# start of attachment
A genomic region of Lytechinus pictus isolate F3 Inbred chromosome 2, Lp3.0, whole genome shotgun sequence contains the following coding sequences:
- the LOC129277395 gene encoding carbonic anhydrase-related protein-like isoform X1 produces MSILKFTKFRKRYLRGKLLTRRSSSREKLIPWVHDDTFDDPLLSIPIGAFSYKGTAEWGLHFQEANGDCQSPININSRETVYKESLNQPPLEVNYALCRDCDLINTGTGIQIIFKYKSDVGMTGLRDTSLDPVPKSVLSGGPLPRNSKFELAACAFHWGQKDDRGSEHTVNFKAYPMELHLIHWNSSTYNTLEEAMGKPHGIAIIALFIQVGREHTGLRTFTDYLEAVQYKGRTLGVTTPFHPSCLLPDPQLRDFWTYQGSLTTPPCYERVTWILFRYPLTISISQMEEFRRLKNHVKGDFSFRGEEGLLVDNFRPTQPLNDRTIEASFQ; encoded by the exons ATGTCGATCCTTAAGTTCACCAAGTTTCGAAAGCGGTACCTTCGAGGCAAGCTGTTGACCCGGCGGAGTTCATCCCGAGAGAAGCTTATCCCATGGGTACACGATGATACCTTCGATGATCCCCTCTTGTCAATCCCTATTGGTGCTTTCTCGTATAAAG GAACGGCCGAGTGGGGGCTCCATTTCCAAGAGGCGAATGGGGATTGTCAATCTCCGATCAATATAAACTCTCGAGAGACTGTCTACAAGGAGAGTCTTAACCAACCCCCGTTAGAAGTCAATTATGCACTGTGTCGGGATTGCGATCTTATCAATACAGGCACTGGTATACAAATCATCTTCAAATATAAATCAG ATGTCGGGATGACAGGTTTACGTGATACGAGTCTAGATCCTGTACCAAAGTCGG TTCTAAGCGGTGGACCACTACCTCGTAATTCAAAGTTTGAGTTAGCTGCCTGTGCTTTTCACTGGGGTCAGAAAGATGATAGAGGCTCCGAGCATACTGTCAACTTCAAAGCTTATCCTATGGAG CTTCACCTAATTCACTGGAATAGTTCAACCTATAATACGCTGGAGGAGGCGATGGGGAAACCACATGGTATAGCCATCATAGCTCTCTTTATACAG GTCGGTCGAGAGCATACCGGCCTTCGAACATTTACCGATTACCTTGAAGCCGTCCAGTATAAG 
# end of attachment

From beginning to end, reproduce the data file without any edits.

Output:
A genomic region of Lytechinus pictus isolate F3 Inbred chromosome 2, Lp3.0, whole genome shotgun sequence contains the following coding sequences:
- the LOC129277395 gene encoding carbonic anhydrase-related protein-like isoform X1 produces MSILKFTKFRKRYLRGKLLTRRSSSREKLIPWVHDDTFDDPLLSIPIGAFSYKGTAEWGLHFQEANGDCQSPININSRETVYKESLNQPPLEVNYALCRDCDLINTGTGIQIIFKYKSDVGMTGLRDTSLDPVPKSVLSGGPLPRNSKFELAACAFHWGQKDDRGSEHTVNFKAYPMELHLIHWNSSTYNTLEEAMGKPHGIAIIALFIQVGREHTGLRTFTDYLEAVQYKGRTLGVTTPFHPSCLLPDPQLRDFWTYQGSLTTPPCYERVTWILFRYPLTISISQMEEFRRLKNHVKGDFSFRGEEGLLVDNFRPTQPLNDRTIEASFQ; encoded by the exons ATGTCGATCCTTAAGTTCACCAAGTTTCGAAAGCGGTACCTTCGAGGCAAGCTGTTGACCCGGCGGAGTTCATCCCGAGAGAAGCTTATCCCATGGGTACACGATGATACCTTCGATGATCCCCTCTTGTCAATCCCTATTGGTGCTTTCTCGTATAAAG GAACGGCCGAGTGGGGGCTCCATTTCCAAGAGGCGAATGGGGATTGTCAATCTCCGATCAATATAAACTCTCGAGAGACTGTCTACAAGGAGAGTCTTAACCAACCCCCGTTAGAAGTCAATTATGCACTGTGTCGGGATTGCGATCTTATCAATACAGGCACTGGTATACAAATCATCTTCAAATATAAATCAG ATGTCGGGATGACAGGTTTACGTGATACGAGTCTAGATCCTGTACCAAAGTCGG TTCTAAGCGGTGGACCACTACCTCGTAATTCAAAGTTTGAGTTAGCTGCCTGTGCTTTTCACTGGGGTCAGAAAGATGATAGAGGCTCCGAGCATACTGTCAACTTCAAAGCTTATCCTATGGAG CTTCACCTAATTCACTGGAATAGTTCAACCTATAATACGCTGGAGGAGGCGATGGGGAAACCACATGGTATAGCCATCATAGCTCTCTTTATACAG GTCGGTCGAGAGCATACCGGCCTTCGAACATTTACCGATTACCTTGAAGCCGTCCAGTATAAG 